The Wildlife Garden
This plea to anyone and everyone to make their garden wildlife friendly rides on the back of my usual mantra about extinction. It rarely happens in big obvious and rapid catastrophes. It happens all around us, so slowly that we get used to it.
First a species disappears from a garden, a field or a valley, then from a parish, then a county, then a region. It might be at this stage that we realise that the species has become scarcer, not just locally but everywhere. But maybe not. By this time, there are too few populations in a fit state to study, in order to find the cause.
Red squirrels and Hedgehogs.
Let’s take the red squirrel. They’re not extinct everywhere, but they’re not out of the woods either. Red squirrels are very much in the woods. I used to know people who knew red squirrels as a common sight in their English neighbourhoods. They witnessed its decline and disappearance and the arrival of the grey squirrel. Now, most people in the same places would be astonished to see a red squirrel and find it perfectly normal to see greys.
Hedgehogs may well be in the same position that red squirrels were in in the 1940s, along with countless other species whose names we don’t always know. Extinction is often a silent killer, taking away, not just species, but culture that has built on thousands of years of reliable biodiversity around it.
With the fun that nature gives gone, we turn to TVs, sport, gaming consoles etc and forget what we have lost. Our children may never know. We ignore the spread of extinction often because it seems unfathomable or too big or difficult to stop. But each one of us can help restore nature to its former glory. A single person can make a huge difference either locally or internationally; both are important!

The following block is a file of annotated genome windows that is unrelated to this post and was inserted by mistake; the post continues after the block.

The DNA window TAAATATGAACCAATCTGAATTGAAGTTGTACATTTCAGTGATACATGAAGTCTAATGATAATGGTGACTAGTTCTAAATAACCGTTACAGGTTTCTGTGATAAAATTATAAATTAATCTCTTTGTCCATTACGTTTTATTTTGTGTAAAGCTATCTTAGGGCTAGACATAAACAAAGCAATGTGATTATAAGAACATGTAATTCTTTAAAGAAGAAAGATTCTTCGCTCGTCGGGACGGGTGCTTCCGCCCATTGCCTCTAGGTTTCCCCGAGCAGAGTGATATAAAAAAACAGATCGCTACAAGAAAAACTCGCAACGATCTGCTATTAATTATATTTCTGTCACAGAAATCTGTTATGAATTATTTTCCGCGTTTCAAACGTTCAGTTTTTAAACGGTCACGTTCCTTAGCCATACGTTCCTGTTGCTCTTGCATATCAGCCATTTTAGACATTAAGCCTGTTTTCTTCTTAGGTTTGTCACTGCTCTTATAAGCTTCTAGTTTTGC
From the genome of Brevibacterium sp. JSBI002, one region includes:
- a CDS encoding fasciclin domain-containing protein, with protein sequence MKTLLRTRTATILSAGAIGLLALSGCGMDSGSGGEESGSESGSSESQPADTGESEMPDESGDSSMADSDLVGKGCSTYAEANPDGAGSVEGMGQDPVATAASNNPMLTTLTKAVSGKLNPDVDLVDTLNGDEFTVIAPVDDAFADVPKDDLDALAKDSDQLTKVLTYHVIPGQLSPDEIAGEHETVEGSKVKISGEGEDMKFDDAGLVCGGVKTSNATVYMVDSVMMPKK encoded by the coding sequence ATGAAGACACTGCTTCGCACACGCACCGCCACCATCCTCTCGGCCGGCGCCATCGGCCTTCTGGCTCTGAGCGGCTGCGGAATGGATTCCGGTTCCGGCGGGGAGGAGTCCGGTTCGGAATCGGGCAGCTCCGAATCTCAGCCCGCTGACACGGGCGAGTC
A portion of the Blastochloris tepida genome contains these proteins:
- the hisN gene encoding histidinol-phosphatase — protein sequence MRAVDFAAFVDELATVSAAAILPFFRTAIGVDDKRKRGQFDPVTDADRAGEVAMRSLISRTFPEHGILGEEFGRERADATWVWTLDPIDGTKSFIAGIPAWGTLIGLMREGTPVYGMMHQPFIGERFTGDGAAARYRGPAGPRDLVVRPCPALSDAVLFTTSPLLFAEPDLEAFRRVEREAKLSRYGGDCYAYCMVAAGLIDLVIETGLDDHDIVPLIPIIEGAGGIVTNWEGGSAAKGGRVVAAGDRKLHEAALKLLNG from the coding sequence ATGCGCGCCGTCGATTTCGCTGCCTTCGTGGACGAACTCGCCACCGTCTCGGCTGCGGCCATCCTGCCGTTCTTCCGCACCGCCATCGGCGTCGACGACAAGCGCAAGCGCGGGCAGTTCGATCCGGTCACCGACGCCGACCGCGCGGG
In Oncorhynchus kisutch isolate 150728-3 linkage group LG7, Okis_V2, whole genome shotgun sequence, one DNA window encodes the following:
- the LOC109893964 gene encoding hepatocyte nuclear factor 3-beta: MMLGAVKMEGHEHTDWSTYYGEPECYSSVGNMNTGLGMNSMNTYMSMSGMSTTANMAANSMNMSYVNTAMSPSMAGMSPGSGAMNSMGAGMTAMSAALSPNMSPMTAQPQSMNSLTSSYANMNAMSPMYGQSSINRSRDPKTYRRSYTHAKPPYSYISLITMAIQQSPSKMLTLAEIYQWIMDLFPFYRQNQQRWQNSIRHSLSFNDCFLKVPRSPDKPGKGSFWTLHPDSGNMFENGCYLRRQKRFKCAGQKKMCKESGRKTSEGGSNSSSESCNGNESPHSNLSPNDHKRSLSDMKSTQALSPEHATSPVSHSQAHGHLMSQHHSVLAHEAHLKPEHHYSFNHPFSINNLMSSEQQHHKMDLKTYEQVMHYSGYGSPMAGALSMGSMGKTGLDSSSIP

The Wild Corner
The wild corner collection was created to share the importance of plants that we’ve become accustomed to thinking of as a nuisance. Starting with nettles, dock and thistle, we’ve called these the ‘holey’ trinity. Those holes show that life is abundant amongst them. If we can all spare a corner for these plants, together we can all make a difference. They are plants that need no attention once established, so by doing nothing in your wild corner, you’re helping the planet!
We’ve talked about our ‘holey’ trinity before, but here they are in more detail.
The ‘Holey’ Trinity
The following plants are all common weeds and need little or no encouragement. Anyone worried about them taking over the garden simply needs to ‘garden’ them out if they ever become a nuisance. I tend to graze with shears and secateurs. Just as grazers control the plants in a grassland or pasture, so you can control garden plants by nipping them back. For more immediate satisfaction they can be dug out but it’s all just gardening. Also they can go in pots which will reduce the chance of them taking over.